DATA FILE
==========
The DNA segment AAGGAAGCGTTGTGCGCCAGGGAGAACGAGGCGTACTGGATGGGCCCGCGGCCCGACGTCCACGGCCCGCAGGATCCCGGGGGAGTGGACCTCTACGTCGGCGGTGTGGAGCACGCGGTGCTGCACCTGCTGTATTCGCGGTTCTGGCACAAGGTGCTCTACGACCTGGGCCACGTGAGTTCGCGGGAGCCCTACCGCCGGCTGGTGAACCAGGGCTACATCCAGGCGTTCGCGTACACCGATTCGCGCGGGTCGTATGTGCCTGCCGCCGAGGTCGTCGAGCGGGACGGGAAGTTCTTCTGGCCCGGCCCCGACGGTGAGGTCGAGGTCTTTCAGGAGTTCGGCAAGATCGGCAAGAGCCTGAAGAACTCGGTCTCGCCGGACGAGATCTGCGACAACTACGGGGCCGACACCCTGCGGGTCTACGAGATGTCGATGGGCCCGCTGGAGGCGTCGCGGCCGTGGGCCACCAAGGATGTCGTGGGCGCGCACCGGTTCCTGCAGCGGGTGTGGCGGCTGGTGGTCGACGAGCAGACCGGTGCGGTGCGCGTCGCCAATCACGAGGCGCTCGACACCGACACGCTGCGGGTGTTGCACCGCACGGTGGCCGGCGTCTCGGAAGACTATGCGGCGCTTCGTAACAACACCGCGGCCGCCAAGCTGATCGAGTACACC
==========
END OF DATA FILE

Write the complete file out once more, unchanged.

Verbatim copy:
The DNA segment AAGGAAGCGTTGTGCGCCAGGGAGAACGAGGCGTACTGGATGGGCCCGCGGCCCGACGTCCACGGCCCGCAGGATCCCGGGGGAGTGGACCTCTACGTCGGCGGTGTGGAGCACGCGGTGCTGCACCTGCTGTATTCGCGGTTCTGGCACAAGGTGCTCTACGACCTGGGCCACGTGAGTTCGCGGGAGCCCTACCGCCGGCTGGTGAACCAGGGCTACATCCAGGCGTTCGCGTACACCGATTCGCGCGGGTCGTATGTGCCTGCCGCCGAGGTCGTCGAGCGGGACGGGAAGTTCTTCTGGCCCGGCCCCGACGGTGAGGTCGAGGTCTTTCAGGAGTTCGGCAAGATCGGCAAGAGCCTGAAGAACTCGGTCTCGCCGGACGAGATCTGCGACAACTACGGGGCCGACACCCTGCGGGTCTACGAGATGTCGATGGGCCCGCTGGAGGCGTCGCGGCCGTGGGCCACCAAGGATGTCGTGGGCGCGCACCGGTTCCTGCAGCGGGTGTGGCGGCTGGTGGTCGACGAGCAGACCGGTGCGGTGCGCGTCGCCAATCACGAGGCGCTCGACACCGACACGCTGCGGGTGTTGCACCGCACGGTGGCCGGCGTCTCGGAAGACTATGCGGCGCTTCGTAACAACACCGCGGCCGCCAAGCTGATCGAGTACACC